DURING AN IMPROMPTU conversation with freshmen in my world history class, one of my students, Craig, spoke up and said, "History is one of the classes that is the most interesting ... but I don't see it as one of the most important." I was initially taken aback by his comment. I took great pride in the lessons I taught, blending critical reading, analysis, and writing skills with factual content. I believed I was teaching my students to empathize with the people we studied in history. However, it became painfully obvious that my efforts were not instilling my students with a sense of value for history.
My students' views on history inspired me to reflect on my own teaching and to explore historical thinking. I decided to research the impact of a three-step approach to reading primary documents on my ninth grade world history students, I was curious as to whether developing and using a consistent series of strategies with various primary documents could teach my students to think like historians. I wanted them to investigate documents as a detective looking for clues and then build a case with the evidence, much like a lawyer presenting arguments to a jury.
In addition to the teaching strategies, I was also interested in providing my world history students with a multiple-perspective view of history by incorporating more women's social history. Therefore, I selected documents written by ordinary women from throe historical periods we studied during our spring semester. I found a set of letters written by a woman to her merchant husband during the Renaissance, (1) an interview with a peasant woman who had lived during Stalin's rule, (2) and a memoir of a young girl living during the Cultural Revolution in China. (3)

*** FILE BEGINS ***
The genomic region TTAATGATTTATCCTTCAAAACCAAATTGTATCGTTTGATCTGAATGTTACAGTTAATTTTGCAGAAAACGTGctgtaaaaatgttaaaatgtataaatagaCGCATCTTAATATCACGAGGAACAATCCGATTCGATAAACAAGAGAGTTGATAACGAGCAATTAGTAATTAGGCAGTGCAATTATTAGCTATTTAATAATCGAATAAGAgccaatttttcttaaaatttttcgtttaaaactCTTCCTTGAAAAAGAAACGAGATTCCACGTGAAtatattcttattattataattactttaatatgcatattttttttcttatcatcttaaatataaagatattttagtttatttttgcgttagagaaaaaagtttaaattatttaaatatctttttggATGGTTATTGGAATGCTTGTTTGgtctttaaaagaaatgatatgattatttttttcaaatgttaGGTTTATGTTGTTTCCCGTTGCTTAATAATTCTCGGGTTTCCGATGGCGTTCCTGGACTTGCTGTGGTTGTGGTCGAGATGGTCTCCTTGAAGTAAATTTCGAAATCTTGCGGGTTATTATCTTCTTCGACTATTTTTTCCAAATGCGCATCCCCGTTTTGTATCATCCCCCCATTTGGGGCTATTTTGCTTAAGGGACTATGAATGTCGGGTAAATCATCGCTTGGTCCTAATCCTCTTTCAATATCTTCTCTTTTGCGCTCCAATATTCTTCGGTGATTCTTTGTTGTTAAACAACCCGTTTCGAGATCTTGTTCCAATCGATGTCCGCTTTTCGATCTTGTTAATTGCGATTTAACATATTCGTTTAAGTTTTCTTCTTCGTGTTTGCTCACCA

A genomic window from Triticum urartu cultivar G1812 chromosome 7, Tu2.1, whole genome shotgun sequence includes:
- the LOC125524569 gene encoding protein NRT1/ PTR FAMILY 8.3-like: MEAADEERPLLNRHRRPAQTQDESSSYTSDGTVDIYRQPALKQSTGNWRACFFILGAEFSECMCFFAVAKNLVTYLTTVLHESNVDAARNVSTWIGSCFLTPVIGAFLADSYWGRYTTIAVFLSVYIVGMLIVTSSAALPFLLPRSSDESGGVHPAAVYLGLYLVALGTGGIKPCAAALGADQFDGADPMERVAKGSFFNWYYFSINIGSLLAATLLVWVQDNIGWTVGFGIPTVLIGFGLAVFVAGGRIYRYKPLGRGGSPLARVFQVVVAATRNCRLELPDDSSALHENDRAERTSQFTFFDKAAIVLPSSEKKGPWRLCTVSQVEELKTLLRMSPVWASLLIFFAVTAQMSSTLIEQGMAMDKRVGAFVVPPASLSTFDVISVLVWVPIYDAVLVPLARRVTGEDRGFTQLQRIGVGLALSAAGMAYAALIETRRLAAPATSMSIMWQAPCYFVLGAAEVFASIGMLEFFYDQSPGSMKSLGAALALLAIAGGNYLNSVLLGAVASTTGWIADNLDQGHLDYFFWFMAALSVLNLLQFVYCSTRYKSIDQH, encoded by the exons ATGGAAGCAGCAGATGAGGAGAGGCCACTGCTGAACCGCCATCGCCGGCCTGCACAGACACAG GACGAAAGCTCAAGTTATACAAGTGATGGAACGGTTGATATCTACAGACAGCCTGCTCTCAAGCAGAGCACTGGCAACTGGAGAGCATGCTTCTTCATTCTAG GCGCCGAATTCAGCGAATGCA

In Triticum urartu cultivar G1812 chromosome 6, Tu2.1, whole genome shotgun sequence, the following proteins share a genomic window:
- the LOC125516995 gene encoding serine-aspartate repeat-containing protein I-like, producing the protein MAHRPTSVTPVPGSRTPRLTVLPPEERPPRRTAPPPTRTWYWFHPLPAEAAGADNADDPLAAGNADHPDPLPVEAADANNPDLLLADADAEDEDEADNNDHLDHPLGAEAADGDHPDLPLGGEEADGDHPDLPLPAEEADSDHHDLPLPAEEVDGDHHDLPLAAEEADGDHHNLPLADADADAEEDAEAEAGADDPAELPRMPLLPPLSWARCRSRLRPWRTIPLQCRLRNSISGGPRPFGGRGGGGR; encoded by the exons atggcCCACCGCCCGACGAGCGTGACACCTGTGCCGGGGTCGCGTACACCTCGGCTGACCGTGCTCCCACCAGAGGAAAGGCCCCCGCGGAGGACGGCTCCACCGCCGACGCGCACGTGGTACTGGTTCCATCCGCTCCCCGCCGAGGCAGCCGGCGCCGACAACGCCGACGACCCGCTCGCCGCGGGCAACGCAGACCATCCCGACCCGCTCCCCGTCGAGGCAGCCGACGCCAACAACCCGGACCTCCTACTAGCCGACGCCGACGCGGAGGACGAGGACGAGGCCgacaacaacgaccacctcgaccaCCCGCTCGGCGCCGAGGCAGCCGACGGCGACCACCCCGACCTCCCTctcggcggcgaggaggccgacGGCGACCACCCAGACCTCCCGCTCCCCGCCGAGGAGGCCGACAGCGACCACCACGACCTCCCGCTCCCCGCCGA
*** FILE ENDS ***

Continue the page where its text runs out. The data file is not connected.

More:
One challenge with teaching students skills in historical thinking is providing them with a framework to guide their thinking. I hoped that by using the same strategies with each document, the students would become more comfortable with the scaffolding and focus more of their energy on interpreting the documents. The strategies I included in my three-step approach were a reading web (to enhance comprehension and analysis), a Socratic seminar (discussion), and an historical essay. These strategies were designed to work incrementally, guiding the students through deeper analysis of the document with each method.
I focused on three aspects of historical thinking explored by Grant: historical knowledge, historical significance, and historical empathy. (4) Historical knowledge is the understanding of the interpretive nature of history involving multiple perspectives, selecting information, and the emphasis of the historian. Historical significance is determining which information from a document or event would be important for illuminating the broader historical record. Historical empathy is "imagination restrained by evidence" or attempting to understand the viewpoint, attitude, beliefs, and/or values of the historical figure. (5) Each strategy was designed to gradually deepen the students' understanding of the document by building on the previous strategy. The reading web would help them investigate the document and consider issues pertaining to author bias or point of view; the seminar would encourage them in historical empathy as we considered the viewpoint of the author; and the essay would allow them to synthesize the historical significance of a person in a particular time period by comparing the evidence in the document to the students' prior knowledge.
Reading Historical Documents
In order to help students move beyond summarizing the documents to analyzing the subtext, I designed a graphic reading guide. I created a "document web" based on the idea of a concept map or graphic organizer. (6) I have labeled the three representations as simple, one-word questions:
(See Handout A, which I have adapted from its original web form for the purposes of simplification. …